Tobold's Blog
Friday, August 09, 2019
Changing the content of your channel

Yesterday I was going through the list of YouTube channels I have subscribed to over the years, and unsubscribed to those that were no longer relevant to me. Sometimes my interests had changed, sometimes the channel had changed because the interest of the content creator had changed. I actually came across one video in which a content creator explained why he didn't want to make his channel about popular Dungeons & Dragons 5th edition any more, because his personal interests had shifted towards a much less well-known and much less popular game. He had my fullest understanding. Been there, done that, went down to about 1% of the number of readers that I had at the height of this blog.

Of course the decline in readership of this blog had multiple reasons. My interests changed, the interests of my readers changed, MMORPGs went out of fashion, blogs went out of fashion, and so on. Now I produce a lot less content than I used to, and I only post what is relevant to me. Apart from coming across the occasional Google Analytics automated e-mail, I don't even follow anymore how many people read what I am writing. So while I think that I am very much the source for the decline in readership, I also think that even if I had tried to keep it up, that would only have delayed the inevitable decline. Internet fame is fickle, and not easily transferable; I couldn't easily have re-invented my blog as a successful YouTube channel with a different subject and kept my "fame".

Now luckily I avoided most monetization options on my blog. I never ran ads or posted paid-for content. I accepted the occasional review copy of a game, and put up a "pay Tobold a coffee" button, but that never resulted in much more than coffee money. As far as I understand YouTube and Twitch, monetization is more or less automatic these days, and unless you get "demonetized" for some misbehavior, you make some money from views and subscriptions. Thus for the few really popular content creators on YouTube and Twitch, the income becomes significant enough for at least a sizable side income stream, if not the main income stream.

So I would think that if you make a good amount of money from content creation on your channel on YouTube or Twitch, you would be much more reluctant to radically change that content. If you have achieved some fame for streaming game X in which you are very good, saying that you will stop playing game X, and will play game Y instead, which you are still learning, will lose you a lot of subscribers. Especially if Y is less popular than X. However if you stick with game X forever, you still risk losing your subscribers over time, either because they feel that your spark has gone out, or because their interests change over time as well. We live in a world in which games are abundant, attention spans are short, and relevance is fleeting. Me, I'm happy that I stuck with my day job, and stayed true to myself in the content I still create.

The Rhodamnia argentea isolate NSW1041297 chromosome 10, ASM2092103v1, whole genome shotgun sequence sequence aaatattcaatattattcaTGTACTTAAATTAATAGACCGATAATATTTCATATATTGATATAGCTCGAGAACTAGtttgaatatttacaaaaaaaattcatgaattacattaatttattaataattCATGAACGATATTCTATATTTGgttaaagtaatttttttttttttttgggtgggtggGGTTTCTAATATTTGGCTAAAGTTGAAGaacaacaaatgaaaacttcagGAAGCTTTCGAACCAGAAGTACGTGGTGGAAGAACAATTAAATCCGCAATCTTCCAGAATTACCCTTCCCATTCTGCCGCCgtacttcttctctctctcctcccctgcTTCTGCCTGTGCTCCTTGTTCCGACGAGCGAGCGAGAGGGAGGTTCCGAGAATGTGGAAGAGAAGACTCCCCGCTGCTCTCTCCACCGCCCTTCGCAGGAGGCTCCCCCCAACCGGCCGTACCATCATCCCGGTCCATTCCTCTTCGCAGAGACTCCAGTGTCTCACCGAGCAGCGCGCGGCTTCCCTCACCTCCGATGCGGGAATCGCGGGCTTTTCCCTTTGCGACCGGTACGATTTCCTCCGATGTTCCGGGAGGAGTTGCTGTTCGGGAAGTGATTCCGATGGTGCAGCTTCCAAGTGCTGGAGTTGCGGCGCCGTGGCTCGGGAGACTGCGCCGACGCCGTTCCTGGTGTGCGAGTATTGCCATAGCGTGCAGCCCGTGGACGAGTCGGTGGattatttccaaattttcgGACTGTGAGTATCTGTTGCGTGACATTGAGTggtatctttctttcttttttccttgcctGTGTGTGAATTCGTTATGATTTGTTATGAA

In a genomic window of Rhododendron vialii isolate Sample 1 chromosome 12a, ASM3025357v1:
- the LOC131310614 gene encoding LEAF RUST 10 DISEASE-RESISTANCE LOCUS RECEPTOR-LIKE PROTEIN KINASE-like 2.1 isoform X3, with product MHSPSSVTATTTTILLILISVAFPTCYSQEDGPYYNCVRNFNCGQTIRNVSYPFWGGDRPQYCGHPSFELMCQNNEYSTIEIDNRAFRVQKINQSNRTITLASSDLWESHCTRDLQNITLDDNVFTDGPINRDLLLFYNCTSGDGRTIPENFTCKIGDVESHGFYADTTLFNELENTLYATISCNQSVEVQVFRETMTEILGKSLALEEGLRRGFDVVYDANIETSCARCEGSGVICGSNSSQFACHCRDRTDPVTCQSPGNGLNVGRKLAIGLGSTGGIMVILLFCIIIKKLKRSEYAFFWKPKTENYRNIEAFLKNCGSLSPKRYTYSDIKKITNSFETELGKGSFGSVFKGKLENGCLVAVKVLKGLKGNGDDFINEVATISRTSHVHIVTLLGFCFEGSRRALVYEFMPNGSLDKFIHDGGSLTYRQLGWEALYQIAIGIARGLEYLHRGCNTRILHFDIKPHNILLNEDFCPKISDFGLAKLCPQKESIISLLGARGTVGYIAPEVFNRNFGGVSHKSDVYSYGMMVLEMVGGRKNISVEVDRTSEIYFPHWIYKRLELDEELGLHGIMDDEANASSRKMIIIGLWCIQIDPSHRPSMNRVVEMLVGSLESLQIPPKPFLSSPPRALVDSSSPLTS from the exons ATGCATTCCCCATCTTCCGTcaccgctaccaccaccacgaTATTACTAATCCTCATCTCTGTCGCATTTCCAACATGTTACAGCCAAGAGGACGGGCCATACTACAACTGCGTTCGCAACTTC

Yeah MMO blogger/vlogger was unlikely to be a viable career in the long or short term.

Keen and Graev took a different tack and are back on WOW I guess, after a decade of complaining about it. So I guess they made a different decision on the cash front.
Doesn't it feel like we are coming full circle in terms of media? The promise of Web 2.0 back in the day was that everybody could publish to the whole world and gulf between content creators and consumers would dissolve. Blogging was one of the purest expressions of that. I remember the mmorpg blogosphere in its heyday. It was an active and vibrant community and it was "important". While the quality varied it was the place to get news, insight and analysis about our hobby. Very little of it was commercialised and best of all every one who wanted could contribute.

Youtube and Twitch seem to have taken over as the epicentres of gaming media but I don't think they can be called social media any more. Almost every successful channels is commercial or trying to be and the gulf between creators and consumers has grown very wide again.

Reddit seems to be the one remaining place where you can talk to the whole world on a more or less equal platform. Gamer's and developers, critics and consumers can and do use the site and it does seem to be "important" in the way the blogosphere once was. Posting on a forum is not the same as writing your own blog however. There is no sense of ownership and the format doesn't really inspire creativity.

Could you ever see yourself starting a Youtube channel?
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